With the way things are today, it’s extremely difficult to monitor transaction activity given disparate systems, networks, and platforms plus the continued prevalence of physical cash. As a result, transaction monitoring is a highly manual and operationally intensive process, which means that regulators incur high costs simply to do their job or in some cases, they aren’t able to do their job as effectively as they would like.
For regulators, the open nature of Ripple provides further transparency and payment traceability, thereby reducing their costs while allowing them to do their jobs more effectively. If regulators and banks are able to automate compliance processes with Ripple, it reduces costs for everyone in the ecosystem.
In the end, however, the real winners are consumers, who benefit from a safer, more open, and competitive ecosystem that provides a platform for innovation, better access, and lower costs.
https://kinematec.de/wp-content/uploads/2015/07/taxi2.jpg533800christianhttps://kinematec.de/wp-content/uploads/2019/10/kinematec_logo.pngchristian2015-07-02 05:01:592015-07-29 16:29:45What an Open Network Means for Banks, Market Makers and Regulators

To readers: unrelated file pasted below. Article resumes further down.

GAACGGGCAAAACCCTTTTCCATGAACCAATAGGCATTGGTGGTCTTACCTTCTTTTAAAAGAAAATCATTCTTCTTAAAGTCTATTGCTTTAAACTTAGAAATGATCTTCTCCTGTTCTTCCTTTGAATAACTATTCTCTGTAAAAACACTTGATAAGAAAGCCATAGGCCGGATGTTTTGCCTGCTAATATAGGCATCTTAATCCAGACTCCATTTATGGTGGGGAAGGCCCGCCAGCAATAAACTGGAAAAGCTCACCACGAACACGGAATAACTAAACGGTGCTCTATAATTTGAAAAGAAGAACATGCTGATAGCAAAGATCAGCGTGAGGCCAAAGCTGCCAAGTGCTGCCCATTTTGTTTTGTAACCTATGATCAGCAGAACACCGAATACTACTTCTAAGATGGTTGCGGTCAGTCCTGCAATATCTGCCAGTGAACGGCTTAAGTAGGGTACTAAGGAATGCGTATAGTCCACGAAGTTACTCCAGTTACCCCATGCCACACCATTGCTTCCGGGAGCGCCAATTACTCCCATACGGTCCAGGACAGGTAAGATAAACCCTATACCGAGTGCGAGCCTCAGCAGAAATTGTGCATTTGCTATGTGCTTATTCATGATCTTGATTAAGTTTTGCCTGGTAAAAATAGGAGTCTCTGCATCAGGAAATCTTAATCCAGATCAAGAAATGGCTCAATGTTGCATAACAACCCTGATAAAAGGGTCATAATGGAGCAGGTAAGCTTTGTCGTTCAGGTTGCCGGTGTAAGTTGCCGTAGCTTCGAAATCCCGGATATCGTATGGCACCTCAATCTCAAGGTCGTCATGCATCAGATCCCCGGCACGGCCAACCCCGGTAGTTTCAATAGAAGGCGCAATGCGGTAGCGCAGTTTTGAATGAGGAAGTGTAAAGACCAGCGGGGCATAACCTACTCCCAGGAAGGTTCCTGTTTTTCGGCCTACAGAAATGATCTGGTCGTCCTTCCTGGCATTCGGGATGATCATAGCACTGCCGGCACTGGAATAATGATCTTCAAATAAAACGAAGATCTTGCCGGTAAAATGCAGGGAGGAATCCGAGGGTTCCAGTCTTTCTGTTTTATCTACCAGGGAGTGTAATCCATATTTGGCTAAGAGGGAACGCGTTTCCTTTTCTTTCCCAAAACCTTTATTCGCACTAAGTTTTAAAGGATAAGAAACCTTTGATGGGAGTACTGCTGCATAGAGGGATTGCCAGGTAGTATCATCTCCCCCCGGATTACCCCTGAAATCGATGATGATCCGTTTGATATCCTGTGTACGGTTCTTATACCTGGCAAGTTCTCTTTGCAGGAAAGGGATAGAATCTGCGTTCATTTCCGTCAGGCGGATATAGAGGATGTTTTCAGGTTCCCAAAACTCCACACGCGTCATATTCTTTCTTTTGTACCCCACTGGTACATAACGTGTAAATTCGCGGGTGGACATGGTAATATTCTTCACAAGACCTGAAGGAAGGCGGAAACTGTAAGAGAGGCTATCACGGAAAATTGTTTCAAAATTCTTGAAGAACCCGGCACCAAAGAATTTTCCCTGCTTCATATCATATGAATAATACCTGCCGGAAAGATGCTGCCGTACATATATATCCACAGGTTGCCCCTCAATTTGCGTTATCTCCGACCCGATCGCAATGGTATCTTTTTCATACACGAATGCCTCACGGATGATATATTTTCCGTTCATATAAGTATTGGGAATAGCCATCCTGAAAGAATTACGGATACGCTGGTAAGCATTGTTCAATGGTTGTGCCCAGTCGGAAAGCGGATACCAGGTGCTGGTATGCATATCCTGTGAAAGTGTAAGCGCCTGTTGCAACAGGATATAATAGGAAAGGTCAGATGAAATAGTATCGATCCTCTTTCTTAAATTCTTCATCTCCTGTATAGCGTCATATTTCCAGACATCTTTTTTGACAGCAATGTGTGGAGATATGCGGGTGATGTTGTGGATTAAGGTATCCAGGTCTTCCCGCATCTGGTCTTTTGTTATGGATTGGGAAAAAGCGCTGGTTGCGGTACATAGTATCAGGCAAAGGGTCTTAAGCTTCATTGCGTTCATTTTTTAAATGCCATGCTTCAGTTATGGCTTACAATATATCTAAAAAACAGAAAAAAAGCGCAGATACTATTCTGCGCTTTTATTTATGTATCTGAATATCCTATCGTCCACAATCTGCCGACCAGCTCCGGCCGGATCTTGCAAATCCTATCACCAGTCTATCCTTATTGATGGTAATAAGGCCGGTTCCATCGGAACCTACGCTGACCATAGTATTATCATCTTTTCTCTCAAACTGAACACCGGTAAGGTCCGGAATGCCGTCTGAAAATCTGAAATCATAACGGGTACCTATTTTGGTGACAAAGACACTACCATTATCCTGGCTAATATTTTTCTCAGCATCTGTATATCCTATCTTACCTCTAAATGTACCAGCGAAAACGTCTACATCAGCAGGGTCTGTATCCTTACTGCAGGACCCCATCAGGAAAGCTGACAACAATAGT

The Ripple ecosystem has many participants including gateways, market makers, and users—and we want to make it easier for you to customize the currencies and gateways that you access on Ripple Charts.
Although we have done our best to update the gateway list as often as possible, we are now launching a new feature that will allow you the ability to customize the currencies and gateways available in your Live Charts. The great news is that not only can you customize and add currencies and gateways to your hearts desire, you can also remove currencies and gateways that you never look at, enabling a more customized experience.
Customizing your currencies
Are you the type of person that might only look at 1 or 2 currencies on a regular basis? With the new dropdown customizations, you can now select the specific currencies that you would like to view.